Useful shortcuts and settings in VS Code
- Ctrl + Shift + K : Delete current line
- Alt + Down/Up : Move selected line(s) up/down
- Alt + Shift + Down/Up : Duplicate selected line(s) up/down
- Ctrl + D : Select next occurrence of selection (shown below)
- Ctrl + K + Ctrl + D : Unselect the last occurrence and select the next one (used in combination with Ctrl + D )
- Alt + Click : Place a multi-cursor
- Ctrl + Shift + L : Place a multi-cursor on all matches in current file
- Ctrl + ` : Bring up and focus the integrated terminal
- Ctrl + P : Search files by name
- Ctrl + Shift + P : Open the Command Palette (for accessing everything inside VS Code)
You’ll notice that many of these shortcuts are multi-cursor-related. It’s a feature you will miss in every text editor once you get good with it.
Emmet enables you to write HTML incredibly quickly. For example, typing a “!” in VS Code and pressing enter will output a default page skeleton. Shown below is a pretty complex Emmet Abbreviation, which expands to a bunch of HTML once I press enter.
Read more about Emmet at https://code.visualstudio.com/docs/editor/emmet.
Writing HTML by hand is slow and error-prone. That’s why great tools like Emmet exist. One particularly annoying thing is having to write the opening and closing tags separately every time you want to wrap something with another element. Fortunately there’s a shortcut called
editor.emmet.action.wrapWithAbbreviation that will do it for you:
I’ve mapped this command to Ctrl + Alt + W so that I can access it easily.
You can also do the opposite, which is to remove a tag wrapping some inner HTML. This is done by the
editor.emmet.action.removeTag command, as shown below:
I’ve mapped this command to Ctrl + Alt + R and also disabled the NVIDIA screen overlay that shows up uninvited.
Makes each bracket pair a different color. This was previously a third-party extension but has now been integrated into VS Code itself. There’s an interesting blog post about how they optimized the performance by using (2,3)-trees.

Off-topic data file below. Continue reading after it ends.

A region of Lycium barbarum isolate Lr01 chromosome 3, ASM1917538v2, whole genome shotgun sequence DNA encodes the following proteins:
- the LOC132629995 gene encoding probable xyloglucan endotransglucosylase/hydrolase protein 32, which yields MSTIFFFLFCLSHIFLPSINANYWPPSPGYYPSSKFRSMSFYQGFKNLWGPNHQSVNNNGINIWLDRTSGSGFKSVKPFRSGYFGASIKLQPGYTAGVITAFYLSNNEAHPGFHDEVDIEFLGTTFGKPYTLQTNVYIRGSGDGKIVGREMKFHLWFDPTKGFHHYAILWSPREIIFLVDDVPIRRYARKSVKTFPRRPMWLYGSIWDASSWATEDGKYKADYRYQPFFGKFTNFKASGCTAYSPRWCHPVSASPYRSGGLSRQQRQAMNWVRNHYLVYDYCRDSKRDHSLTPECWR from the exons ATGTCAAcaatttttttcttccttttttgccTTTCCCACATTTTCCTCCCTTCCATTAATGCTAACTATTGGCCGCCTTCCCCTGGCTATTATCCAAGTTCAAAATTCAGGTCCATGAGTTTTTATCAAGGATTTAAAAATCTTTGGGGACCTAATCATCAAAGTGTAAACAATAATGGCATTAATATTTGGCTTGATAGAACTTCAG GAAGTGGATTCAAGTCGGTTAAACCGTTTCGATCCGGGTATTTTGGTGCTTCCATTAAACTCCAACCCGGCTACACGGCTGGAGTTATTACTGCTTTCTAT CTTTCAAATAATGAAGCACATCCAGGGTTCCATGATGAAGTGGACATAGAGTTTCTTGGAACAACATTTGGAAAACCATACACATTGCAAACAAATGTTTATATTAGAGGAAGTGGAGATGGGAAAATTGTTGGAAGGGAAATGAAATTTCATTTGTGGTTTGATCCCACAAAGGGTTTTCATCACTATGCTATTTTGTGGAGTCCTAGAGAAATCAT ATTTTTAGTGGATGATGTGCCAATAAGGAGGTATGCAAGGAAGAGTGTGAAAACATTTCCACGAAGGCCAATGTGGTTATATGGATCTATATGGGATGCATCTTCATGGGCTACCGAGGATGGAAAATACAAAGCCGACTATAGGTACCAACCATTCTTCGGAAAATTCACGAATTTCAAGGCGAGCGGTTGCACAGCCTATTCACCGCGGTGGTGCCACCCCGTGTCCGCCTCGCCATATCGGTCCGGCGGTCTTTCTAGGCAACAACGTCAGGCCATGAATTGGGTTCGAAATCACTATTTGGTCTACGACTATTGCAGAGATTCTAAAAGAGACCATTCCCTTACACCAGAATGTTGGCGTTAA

If your font supports ligatures, font ligatures will combine some characters together. For example, <= will turn into
<=and == will turn into
==. Some people don’t like how ligatures make characters less distinct but I find
!=to be much more readable than !=. The font shown here is JetBrains Mono.
This will make editing a HTML starting tag also change the closing tag and vice versa. This was an extension, Auto Rename Tag with 11 million downloads but is now built into VS Code.
This is not the “Live Server” extension that most people are familiar with. This is a new extension by Microsoft that is still in the preview stage. By default, it will update the page instantly when you make changes to the file without even having to save it. It doesn’t work perfectly yet, as it will sometimes freeze up until you close the page, but otherwise it’s great for quick prototyping on raw HTML/CSS/JS files.
Honestly, this extension is like magic to me. It works by downloading code server to your WSL installation (when you type “
code .”). VS Code will then act as a front end to the actual
code-serverrunning inside your WSL installation. You’ll need to install LSP extensions for the
code-serverseparately but otherwise it feels just as integrated as running on Windows. I’ve found the Go extension and language to be much faster on WSL, even if reading from the native filesystem.